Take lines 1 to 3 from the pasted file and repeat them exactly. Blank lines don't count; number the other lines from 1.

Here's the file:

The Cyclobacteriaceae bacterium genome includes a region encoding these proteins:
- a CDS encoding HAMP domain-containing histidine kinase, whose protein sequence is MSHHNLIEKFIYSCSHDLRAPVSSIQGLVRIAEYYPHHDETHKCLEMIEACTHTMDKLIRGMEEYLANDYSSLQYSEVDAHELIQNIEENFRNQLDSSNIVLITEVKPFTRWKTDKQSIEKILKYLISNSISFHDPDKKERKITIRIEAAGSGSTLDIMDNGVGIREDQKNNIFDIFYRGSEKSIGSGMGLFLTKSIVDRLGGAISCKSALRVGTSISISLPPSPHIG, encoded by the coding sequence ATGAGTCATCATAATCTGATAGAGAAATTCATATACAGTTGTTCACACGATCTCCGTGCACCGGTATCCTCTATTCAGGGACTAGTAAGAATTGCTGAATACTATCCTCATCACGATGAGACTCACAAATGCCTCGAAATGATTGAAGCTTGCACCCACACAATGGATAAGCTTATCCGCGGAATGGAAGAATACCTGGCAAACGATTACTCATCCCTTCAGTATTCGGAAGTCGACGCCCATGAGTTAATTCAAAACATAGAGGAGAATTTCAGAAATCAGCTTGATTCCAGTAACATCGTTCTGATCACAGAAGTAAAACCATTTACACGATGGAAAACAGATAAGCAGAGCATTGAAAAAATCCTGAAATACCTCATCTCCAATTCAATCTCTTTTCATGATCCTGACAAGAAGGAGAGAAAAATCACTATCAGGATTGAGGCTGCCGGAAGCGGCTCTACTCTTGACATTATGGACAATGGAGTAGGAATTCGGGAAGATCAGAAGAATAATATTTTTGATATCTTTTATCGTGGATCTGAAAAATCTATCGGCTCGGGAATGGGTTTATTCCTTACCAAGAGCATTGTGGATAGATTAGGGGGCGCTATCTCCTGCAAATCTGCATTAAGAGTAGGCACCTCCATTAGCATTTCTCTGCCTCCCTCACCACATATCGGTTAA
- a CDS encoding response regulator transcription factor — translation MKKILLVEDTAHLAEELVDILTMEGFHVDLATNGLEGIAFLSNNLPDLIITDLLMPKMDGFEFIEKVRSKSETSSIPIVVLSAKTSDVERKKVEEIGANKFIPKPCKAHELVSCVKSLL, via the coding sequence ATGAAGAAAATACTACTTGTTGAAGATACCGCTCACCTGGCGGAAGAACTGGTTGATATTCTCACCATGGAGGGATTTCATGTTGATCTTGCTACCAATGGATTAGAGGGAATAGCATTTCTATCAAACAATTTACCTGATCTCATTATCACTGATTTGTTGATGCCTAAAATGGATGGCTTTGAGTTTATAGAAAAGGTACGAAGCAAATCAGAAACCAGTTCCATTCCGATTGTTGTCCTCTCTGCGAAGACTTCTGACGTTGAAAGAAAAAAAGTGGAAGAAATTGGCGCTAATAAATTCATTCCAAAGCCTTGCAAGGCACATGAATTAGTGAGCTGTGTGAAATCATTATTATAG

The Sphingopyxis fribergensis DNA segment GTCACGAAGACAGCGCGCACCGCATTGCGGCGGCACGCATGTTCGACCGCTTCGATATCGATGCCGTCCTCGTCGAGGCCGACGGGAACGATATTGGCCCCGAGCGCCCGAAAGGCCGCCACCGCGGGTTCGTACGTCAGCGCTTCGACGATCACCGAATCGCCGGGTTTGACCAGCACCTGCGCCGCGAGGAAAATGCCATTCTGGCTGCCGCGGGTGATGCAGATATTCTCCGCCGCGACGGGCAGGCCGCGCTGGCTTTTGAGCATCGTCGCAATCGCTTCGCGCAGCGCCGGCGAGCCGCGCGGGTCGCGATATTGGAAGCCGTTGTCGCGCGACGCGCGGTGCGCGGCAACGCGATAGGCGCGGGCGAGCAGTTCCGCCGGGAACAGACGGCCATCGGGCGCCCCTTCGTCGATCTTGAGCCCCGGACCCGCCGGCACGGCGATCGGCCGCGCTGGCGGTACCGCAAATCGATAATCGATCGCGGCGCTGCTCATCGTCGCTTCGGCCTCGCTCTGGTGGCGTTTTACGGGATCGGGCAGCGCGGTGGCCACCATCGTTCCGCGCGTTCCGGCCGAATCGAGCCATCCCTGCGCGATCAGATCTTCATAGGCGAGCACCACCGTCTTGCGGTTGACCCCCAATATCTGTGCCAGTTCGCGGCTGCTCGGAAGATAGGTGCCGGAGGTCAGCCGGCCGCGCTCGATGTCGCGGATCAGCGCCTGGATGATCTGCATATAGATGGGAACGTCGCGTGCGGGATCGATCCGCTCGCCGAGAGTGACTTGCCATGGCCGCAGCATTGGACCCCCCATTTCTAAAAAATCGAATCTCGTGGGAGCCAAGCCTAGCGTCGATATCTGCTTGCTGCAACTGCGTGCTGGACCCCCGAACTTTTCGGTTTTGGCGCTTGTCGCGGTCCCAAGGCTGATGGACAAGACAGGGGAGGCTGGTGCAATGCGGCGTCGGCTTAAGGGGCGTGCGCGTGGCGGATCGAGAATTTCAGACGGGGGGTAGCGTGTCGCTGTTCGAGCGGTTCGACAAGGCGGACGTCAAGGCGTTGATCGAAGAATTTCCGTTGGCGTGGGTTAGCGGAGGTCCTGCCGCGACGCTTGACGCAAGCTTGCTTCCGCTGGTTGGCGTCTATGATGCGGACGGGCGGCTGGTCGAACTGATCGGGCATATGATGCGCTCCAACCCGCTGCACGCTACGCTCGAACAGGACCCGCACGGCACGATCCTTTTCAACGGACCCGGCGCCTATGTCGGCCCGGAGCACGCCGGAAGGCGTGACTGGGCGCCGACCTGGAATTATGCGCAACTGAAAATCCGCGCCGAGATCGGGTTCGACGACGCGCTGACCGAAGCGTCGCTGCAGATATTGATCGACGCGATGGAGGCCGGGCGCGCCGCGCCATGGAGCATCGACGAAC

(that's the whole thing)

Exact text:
The Cyclobacteriaceae bacterium genome includes a region encoding these proteins:
- a CDS encoding HAMP domain-containing histidine kinase, whose protein sequence is MSHHNLIEKFIYSCSHDLRAPVSSIQGLVRIAEYYPHHDETHKCLEMIEACTHTMDKLIRGMEEYLANDYSSLQYSEVDAHELIQNIEENFRNQLDSSNIVLITEVKPFTRWKTDKQSIEKILKYLISNSISFHDPDKKERKITIRIEAAGSGSTLDIMDNGVGIREDQKNNIFDIFYRGSEKSIGSGMGLFLTKSIVDRLGGAISCKSALRVGTSISISLPPSPHIG, encoded by the coding sequence ATGAGTCATCATAATCTGATAGAGAAATTCATATACAGTTGTTCACACGATCTCCGTGCACCGGTATCCTCTATTCAGGGACTAGTAAGAATTGCTGAATACTATCCTCATCACGATGAGACTCACAAATGCCTCGAAATGATTGAAGCTTGCACCCACACAATGGATAAGCTTATCCGCGGAATGGAAGAATACCTGGCAAACGATTACTCATCCCTTCAGTATTCGGAAGTCGACGCCCATGAGTTAATTCAAAACATAGAGGAGAATTTCAGAAATCAGCTTGATTCCAGTAACATCGTTCTGATCACAGAAGTAAAACCATTTACACGATGGAAAACAGATAAGCAGAGCATTGAAAAAATCCTGAAATACCTCATCTCCAATTCAATCTCTTTTCATGATCCTGACAAGAAGGAGAGAAAAATCACTATCAGGATTGAGGCTGCCGGAAGCGGCTCTACTCTTGACATTATGGACAATGGAGTAGGAATTCGGGAAGATCAGAAGAATAATATTTTTGATATCTTTTATCGTGGATCTGAAAAATCTATCGGCTCGGGAATGGGTTTATTCCTTACCAAGAGCATTGTGGATAGATTAGGGGGCGCTATCTCCTGCAAATCTGCATTAAGAGTAGGCACCTCCATTAGCATTTCTCTGCCTCCCTCACCACATATCGGTTAA
- a CDS encoding response regulator transcription factor — translation MKKILLVEDTAHLAEELVDILTMEGFHVDLATNGLEGIAFLSNNLPDLIITDLLMPKMDGFEFIEKVRSKSETSSIPIVVLSAKTSDVERKKVEEIGANKFIPKPCKAHELVSCVKSLL, via the coding sequence ATGAAGAAAATACTACTTGTTGAAGATACCGCTCACCTGGCGGAAGAACTGGTTGATATTCTCACCATGGAGGGATTTCATGTTGATCTTGCTACCAATGGATTAGAGGGAATAGCATTTCTATCAAACAATTTACCTGATCTCATTATCACTGATTTGTTGATGCCTAAAATGGATGGCTTTGAGTTTATAGAAAAGGTACGAAGCAAATCAGAAACCAGTTCCATTCCGATTGTTGTCCTCTCTGCGAAGACTTCTGACGTTGAAAGAAAAAAAGTGGAAGAAATTGGCGCTAATAAATTCATTCCAAAGCCTTGCAAGGCACATGAATTAGTGAGCTGTGTGAAATCATTATTATAG